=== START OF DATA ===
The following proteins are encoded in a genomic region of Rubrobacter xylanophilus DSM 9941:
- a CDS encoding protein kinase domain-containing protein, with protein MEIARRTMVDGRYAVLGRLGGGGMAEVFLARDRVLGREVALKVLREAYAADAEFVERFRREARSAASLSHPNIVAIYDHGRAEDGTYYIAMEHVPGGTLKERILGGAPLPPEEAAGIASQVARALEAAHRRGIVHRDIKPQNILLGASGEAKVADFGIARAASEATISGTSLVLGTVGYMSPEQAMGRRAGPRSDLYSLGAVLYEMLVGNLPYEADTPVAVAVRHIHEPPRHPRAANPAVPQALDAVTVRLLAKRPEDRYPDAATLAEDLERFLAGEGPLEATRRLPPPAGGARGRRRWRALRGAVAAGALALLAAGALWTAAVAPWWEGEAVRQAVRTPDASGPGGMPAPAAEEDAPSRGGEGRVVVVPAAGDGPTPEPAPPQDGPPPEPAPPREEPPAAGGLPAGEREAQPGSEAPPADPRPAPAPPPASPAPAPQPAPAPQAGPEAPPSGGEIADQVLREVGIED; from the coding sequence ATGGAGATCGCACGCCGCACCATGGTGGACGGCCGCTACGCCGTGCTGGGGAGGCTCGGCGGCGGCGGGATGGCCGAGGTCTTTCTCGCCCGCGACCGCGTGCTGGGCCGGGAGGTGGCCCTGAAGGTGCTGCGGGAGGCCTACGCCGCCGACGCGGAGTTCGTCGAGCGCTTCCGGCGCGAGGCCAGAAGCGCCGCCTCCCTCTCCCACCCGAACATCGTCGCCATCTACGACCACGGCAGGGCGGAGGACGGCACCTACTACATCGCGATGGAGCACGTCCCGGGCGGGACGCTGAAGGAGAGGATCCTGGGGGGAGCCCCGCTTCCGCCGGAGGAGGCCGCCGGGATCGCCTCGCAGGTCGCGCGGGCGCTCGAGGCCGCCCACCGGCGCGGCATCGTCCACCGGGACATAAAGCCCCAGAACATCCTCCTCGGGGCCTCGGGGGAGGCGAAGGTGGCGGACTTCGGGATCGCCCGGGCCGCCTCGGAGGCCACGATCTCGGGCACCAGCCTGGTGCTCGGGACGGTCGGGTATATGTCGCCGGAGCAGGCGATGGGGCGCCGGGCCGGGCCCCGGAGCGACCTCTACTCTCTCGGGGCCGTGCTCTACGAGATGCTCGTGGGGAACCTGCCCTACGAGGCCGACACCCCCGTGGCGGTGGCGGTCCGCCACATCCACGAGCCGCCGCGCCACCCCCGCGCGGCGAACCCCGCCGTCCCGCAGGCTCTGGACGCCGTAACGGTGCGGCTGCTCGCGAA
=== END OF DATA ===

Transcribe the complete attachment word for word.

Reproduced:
The following proteins are encoded in a genomic region of Rubrobacter xylanophilus DSM 9941:
- a CDS encoding protein kinase domain-containing protein, with protein MEIARRTMVDGRYAVLGRLGGGGMAEVFLARDRVLGREVALKVLREAYAADAEFVERFRREARSAASLSHPNIVAIYDHGRAEDGTYYIAMEHVPGGTLKERILGGAPLPPEEAAGIASQVARALEAAHRRGIVHRDIKPQNILLGASGEAKVADFGIARAASEATISGTSLVLGTVGYMSPEQAMGRRAGPRSDLYSLGAVLYEMLVGNLPYEADTPVAVAVRHIHEPPRHPRAANPAVPQALDAVTVRLLAKRPEDRYPDAATLAEDLERFLAGEGPLEATRRLPPPAGGARGRRRWRALRGAVAAGALALLAAGALWTAAVAPWWEGEAVRQAVRTPDASGPGGMPAPAAEEDAPSRGGEGRVVVVPAAGDGPTPEPAPPQDGPPPEPAPPREEPPAAGGLPAGEREAQPGSEAPPADPRPAPAPPPASPAPAPQPAPAPQAGPEAPPSGGEIADQVLREVGIED; from the coding sequence ATGGAGATCGCACGCCGCACCATGGTGGACGGCCGCTACGCCGTGCTGGGGAGGCTCGGCGGCGGCGGGATGGCCGAGGTCTTTCTCGCCCGCGACCGCGTGCTGGGCCGGGAGGTGGCCCTGAAGGTGCTGCGGGAGGCCTACGCCGCCGACGCGGAGTTCGTCGAGCGCTTCCGGCGCGAGGCCAGAAGCGCCGCCTCCCTCTCCCACCCGAACATCGTCGCCATCTACGACCACGGCAGGGCGGAGGACGGCACCTACTACATCGCGATGGAGCACGTCCCGGGCGGGACGCTGAAGGAGAGGATCCTGGGGGGAGCCCCGCTTCCGCCGGAGGAGGCCGCCGGGATCGCCTCGCAGGTCGCGCGGGCGCTCGAGGCCGCCCACCGGCGCGGCATCGTCCACCGGGACATAAAGCCCCAGAACATCCTCCTCGGGGCCTCGGGGGAGGCGAAGGTGGCGGACTTCGGGATCGCCCGGGCCGCCTCGGAGGCCACGATCTCGGGCACCAGCCTGGTGCTCGGGACGGTCGGGTATATGTCGCCGGAGCAGGCGATGGGGCGCCGGGCCGGGCCCCGGAGCGACCTCTACTCTCTCGGGGCCGTGCTCTACGAGATGCTCGTGGGGAACCTGCCCTACGAGGCCGACACCCCCGTGGCGGTGGCGGTCCGCCACATCCACGAGCCGCCGCGCCACCCCCGCGCGGCGAACCCCGCCGTCCCGCAGGCTCTGGACGCCGTAACGGTGCGGCTGCTCGCGAA